<?xml version=”1.0″ encoding=”UTF-8?>
<!DOCTYPE note SYSTEM “Note.dtd”>
<note>
<to>Tove</to>
<from>Jani</from>
<heading>Reminder</heading>
<body>Don’t forget me this weekend!</body>
</note>

The DOCTYPE declaration, in the example above, is a reference to an external DTD file. The content of the file is shown in the paragraph below.

XML DTD

The purpose of a DTD is to define the structure of an XML document. It defines the structure with a list of legal elements:

<!DOCTYPE note
[
<!ELEMENT note (to,from,heading,body)>
<!ELEMENT to (#PCDATA)>
<!ELEMENT from (#PCDATA)>
<!ELEMENT heading (#PCDATA)>
<!ELEMENT body (#PCDATA)>
]>

The DTD above is interpreted like this:

  • !DOCTYPE note defines that the root element of the document is note
  • !ELEMENT note defines that the note element contains four elements: “to, from, heading, body”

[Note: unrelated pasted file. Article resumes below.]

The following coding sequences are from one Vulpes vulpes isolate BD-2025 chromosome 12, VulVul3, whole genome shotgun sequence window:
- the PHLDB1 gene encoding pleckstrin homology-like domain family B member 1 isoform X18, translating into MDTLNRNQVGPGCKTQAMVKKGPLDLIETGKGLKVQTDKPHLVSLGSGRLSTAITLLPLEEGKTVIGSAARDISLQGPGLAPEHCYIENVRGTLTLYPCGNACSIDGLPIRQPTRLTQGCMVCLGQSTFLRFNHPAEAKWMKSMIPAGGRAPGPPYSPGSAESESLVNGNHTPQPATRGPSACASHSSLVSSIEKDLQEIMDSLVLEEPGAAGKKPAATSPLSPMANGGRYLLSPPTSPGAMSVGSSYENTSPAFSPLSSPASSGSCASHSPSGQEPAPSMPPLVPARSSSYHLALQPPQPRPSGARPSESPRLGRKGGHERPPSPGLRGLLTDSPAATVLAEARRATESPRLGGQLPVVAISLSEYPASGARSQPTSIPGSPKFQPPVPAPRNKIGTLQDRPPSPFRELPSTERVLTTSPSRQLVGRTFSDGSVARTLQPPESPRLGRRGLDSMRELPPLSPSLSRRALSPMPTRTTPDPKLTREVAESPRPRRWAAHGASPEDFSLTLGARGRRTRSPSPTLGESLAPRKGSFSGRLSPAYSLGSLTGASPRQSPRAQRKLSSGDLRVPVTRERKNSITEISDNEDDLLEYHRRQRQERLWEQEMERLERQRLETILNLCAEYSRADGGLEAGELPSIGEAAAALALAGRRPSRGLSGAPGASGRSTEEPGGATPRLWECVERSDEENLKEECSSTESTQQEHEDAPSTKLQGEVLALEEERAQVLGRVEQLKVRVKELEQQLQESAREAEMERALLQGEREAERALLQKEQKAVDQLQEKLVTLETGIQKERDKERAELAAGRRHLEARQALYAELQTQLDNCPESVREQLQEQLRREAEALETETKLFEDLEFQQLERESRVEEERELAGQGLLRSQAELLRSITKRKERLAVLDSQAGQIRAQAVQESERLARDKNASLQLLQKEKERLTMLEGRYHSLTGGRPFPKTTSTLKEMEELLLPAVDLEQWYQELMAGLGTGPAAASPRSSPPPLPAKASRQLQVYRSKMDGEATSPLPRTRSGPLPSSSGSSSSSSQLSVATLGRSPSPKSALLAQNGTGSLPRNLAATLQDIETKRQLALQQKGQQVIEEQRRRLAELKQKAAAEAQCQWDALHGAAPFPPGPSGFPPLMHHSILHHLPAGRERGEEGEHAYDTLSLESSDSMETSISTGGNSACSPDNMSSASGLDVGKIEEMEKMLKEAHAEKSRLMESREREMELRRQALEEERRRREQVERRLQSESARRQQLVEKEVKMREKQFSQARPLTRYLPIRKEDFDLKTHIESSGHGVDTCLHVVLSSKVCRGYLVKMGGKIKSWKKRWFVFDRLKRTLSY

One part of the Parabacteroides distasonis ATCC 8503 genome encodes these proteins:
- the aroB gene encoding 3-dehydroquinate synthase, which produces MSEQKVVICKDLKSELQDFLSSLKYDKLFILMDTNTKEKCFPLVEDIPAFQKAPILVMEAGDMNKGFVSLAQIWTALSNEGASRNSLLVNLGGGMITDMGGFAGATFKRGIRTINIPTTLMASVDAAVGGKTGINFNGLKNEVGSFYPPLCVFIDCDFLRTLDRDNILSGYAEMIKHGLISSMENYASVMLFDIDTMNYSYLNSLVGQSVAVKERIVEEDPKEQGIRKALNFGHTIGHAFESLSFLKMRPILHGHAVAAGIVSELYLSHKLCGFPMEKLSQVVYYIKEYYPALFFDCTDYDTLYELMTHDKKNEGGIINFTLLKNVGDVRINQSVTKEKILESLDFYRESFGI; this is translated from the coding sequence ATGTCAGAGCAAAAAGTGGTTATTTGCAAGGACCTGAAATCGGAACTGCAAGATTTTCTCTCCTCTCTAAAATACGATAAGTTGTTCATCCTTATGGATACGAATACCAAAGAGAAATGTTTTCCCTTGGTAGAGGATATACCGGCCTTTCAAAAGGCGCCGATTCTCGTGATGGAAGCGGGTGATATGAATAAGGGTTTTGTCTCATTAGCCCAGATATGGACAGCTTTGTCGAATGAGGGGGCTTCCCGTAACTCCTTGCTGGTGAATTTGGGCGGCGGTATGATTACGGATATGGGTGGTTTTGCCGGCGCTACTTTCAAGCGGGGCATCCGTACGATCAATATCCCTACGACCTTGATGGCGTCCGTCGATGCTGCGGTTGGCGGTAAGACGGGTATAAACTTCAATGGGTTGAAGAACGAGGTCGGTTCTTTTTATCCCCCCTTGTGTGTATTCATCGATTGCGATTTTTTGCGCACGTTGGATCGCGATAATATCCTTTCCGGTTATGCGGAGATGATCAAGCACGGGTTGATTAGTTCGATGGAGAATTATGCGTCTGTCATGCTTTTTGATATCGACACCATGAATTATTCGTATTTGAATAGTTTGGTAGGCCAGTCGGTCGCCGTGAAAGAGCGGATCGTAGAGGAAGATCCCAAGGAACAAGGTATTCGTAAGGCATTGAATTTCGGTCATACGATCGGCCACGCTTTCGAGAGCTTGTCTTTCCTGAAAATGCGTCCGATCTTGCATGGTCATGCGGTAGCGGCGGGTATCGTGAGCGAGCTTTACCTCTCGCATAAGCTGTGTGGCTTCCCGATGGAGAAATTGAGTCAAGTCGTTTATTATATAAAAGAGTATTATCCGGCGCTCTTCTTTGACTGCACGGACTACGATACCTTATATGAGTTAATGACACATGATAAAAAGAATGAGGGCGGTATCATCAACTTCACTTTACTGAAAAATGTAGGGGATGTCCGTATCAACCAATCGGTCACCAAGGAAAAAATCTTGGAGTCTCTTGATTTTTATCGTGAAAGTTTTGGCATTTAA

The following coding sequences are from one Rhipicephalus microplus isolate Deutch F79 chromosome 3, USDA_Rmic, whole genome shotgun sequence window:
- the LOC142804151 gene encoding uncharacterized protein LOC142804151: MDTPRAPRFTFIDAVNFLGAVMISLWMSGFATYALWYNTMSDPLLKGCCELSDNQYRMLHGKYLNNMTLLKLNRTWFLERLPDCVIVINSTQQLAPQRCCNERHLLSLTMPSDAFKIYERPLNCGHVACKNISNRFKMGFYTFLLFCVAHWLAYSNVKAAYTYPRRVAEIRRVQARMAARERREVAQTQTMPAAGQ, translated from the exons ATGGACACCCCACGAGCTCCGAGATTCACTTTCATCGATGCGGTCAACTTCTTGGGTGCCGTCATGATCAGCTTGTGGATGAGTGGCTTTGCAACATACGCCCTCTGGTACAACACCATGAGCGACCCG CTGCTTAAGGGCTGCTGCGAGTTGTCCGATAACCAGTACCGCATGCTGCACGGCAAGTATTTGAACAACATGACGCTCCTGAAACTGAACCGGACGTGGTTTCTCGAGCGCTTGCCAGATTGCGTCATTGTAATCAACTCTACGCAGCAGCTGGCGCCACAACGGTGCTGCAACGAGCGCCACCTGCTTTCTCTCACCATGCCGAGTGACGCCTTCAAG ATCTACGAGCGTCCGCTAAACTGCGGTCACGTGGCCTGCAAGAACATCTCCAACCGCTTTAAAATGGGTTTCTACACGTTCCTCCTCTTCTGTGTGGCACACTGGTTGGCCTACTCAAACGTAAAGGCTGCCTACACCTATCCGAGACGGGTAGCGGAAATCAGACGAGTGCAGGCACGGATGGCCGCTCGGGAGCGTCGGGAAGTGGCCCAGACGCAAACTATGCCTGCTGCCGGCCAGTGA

• !ELEMENT to defines the to element to be of type “#PCDATA”
  • !ELEMENT from defines the from element to be of type “#PCDATA”
  • !ELEMENT heading defines the heading element to be of type “#PCDATA”
  • !ELEMENT body defines the body element to be of type “#PCDATA”
Note #PCDATA means parse-able text data.

Why Use a DTD?

With a DTD, your XML files can carry a description of its own format.

With a DTD, independent groups of people can agree on a standard for interchanging data.

With a DTD, you can verify that the data you receive from the outside world is valid.

XML Schema

XML Schema is an XML-based alternative to DTD:

In general words its used to validate the XML code..for eg we need to validate some data that is in xml format before we store into our DB. Validation might include syntax, tags, data types etc. Then how you will validate it? Here comes the XML Schema..